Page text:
Judge upholds Manyokole suspension
- tempers flare in court over Manyokole’s vow that he won’t be ousted by “agents of Lucifer”.
THE director general of the Directorate of Corruption and Economic Offences (DCEO), Mahlomola Manyokole, remains suspended. This after High Court Judge Moroke Mokhesi on Thursday rejected his bid to be reinstated pending the finalisation of his application to stop Prime Minister Moeketsi from removing him from office.
Without giving reasons for his decision, Justice Mokhesi declined to temporarily reinstate Adv Manyokole. He said he would only give his reasons when he eventually hands down his judgement on Adv Manyokole’s application for final reliefs to stop the premier from ousting him as well as for the nullification of the tribunal that was set up by Dr Majoro to probe his fitness to remain in office.
The judge reserved judgement after hearing arguments from Adv Manyokole’s lawyer, Adv Tekane Maqakachane and respondents’ lawyers, Attorney Monaheng Rasekoai and Adv Christopher Lephuthing.
Dr Majoro, Justice and Law Minister Professor Nqosa Mahao, Chief Justice Sakoane Sakoane, Attorney General Haae Phoofolo, the Tribunal on the Removal of Director General of the DCEO, retired Judges Teboho Moiloa, Semapo Peete and Justice Polo Banyane are first to eighth respondents respectively in the application.
Justice Mokhesi was also told of how Adv Manyokole had angered Dr Majoro and Mahao by allegedly boasting to DCEO staff in an internal memo that he would not be ousted by “agents of Lucifer”.
The acerbic remarks were in protest of Dr Majoro and Prof Mahao’s efforts to dismiss Adv Manyokole from the post to which he was appointed in July 2019 by then Prime Minister Thomas Thabane.
Dr Majoro suspended Adv Manyokole on 7 January 2021 — the same day Justice Mokhesi was due to hear his application to stop the suspension as well as nullify the tribunal established to inquire into his fitness to remain in office.
It was initially expected that Justice Mokhesi would rule on Adv Manyokole’s application for interim reliefs the same day but due to the late filing of the respondents’ papers, the arguments were deferred to last Thursday.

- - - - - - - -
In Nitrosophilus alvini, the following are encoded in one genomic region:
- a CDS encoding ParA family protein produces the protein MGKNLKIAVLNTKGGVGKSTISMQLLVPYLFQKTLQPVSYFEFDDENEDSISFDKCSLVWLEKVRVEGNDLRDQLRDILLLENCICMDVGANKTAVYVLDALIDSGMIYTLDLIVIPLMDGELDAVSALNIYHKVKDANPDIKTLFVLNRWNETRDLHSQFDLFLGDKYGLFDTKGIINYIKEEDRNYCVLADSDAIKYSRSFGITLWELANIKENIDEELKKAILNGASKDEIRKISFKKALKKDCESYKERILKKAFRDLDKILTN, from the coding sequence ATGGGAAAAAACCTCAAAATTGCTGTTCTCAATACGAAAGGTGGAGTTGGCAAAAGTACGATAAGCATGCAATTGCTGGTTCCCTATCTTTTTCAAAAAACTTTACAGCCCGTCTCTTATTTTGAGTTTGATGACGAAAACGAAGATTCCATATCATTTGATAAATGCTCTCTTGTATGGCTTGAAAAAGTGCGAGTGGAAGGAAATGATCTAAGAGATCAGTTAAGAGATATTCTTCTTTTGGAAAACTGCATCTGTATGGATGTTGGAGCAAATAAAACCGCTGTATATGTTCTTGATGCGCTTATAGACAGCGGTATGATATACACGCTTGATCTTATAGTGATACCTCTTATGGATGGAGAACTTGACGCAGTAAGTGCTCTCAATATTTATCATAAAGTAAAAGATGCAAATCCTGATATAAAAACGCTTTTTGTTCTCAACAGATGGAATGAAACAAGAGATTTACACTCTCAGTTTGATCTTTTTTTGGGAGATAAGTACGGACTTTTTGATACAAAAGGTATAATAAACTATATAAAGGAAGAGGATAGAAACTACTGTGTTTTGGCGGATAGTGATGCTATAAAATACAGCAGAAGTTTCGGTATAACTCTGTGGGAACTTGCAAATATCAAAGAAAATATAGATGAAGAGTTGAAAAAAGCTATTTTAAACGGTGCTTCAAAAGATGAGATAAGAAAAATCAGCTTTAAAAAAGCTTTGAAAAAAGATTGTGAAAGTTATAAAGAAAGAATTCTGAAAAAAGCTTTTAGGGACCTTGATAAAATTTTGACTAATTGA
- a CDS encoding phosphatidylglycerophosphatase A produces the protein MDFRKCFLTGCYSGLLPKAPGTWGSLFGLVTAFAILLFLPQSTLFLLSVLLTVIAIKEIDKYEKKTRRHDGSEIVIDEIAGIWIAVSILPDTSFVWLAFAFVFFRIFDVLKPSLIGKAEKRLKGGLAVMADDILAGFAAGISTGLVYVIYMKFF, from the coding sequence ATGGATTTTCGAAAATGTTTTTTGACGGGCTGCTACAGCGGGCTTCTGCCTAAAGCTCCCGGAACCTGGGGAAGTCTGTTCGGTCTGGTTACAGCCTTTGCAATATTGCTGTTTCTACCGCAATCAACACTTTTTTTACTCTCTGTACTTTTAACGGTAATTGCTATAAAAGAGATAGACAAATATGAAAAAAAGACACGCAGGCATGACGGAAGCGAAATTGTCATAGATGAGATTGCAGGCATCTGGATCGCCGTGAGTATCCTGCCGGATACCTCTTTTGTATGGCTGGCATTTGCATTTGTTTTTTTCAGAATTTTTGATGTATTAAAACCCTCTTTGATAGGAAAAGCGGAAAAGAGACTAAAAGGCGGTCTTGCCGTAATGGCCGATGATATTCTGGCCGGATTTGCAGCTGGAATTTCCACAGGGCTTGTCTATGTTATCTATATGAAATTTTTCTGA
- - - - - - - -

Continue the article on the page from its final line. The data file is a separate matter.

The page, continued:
Presenting his client’s case on Thursday, Adv Maqakachane argued that Adv Manyokole had been wrongfully suspended on the basis of allegations which could not be substantiated by any evidence. He therefore asked the court to rescind the suspension. He also argued that the tribunal to inquire into Adv Manyokole’s fitness to remain in office was illegal.
“It is said that the applicant (Manyokole) was seen carrying files and therefore wanted to sabotage the DCEO and national security.
“Even the sources relied upon (by Majoro and Mahao) have not supplied any affidavits as evidence to their claims. Even Mr Likotsi (DCEO investigator) paints the applicant (Adv Manyokole) as an incompetent bad person but says nothing on allegations of sabotage. Mr Manyokole says he is still the director general and he normally took work home. They cannot pile a mountain of allegations without evidence,” Adv Maqakachane argued.
“The respondents, as state functionaries, have to act in good faith. The applicant has a five-year contract and therefore has rights. It is a precondition to first ask the applicant to make representations and also be issued with a notice before the establishment of a tribunal.
“The legal notice (gazette establishing the tribunal) is null and void. Firstly, it is vague in that it does not state the purpose for which the tribunal is set up. Secondly the prime minister must pose a question on whether the director general must be removed for inability to perform duties or misbehaviour. But the legal notice is silent on that, even the tribunal is in the dark as to what it is expected to inquire,” Adv Maqakachane further argued.
On his part, Mr Rasekoai counter-argued that Adv Manyokole was suspended because he not only posed a national security threat but he had also implicated the premier, Minister Mahao and other prominent persons in crimes yet they had not been charged.
He also argued that there was no court order barring the government from suspending Adv Manyokole. Mr Rasekoai said Adv Manyokole had forfeited his right to a hearing before being suspended because he had failed to respond to the 29 December 2020 letter from Prof Mahao demanding that he “show cause” why he should not be suspended ahead of the tribunal’s inquiry into his fitness to remain in office.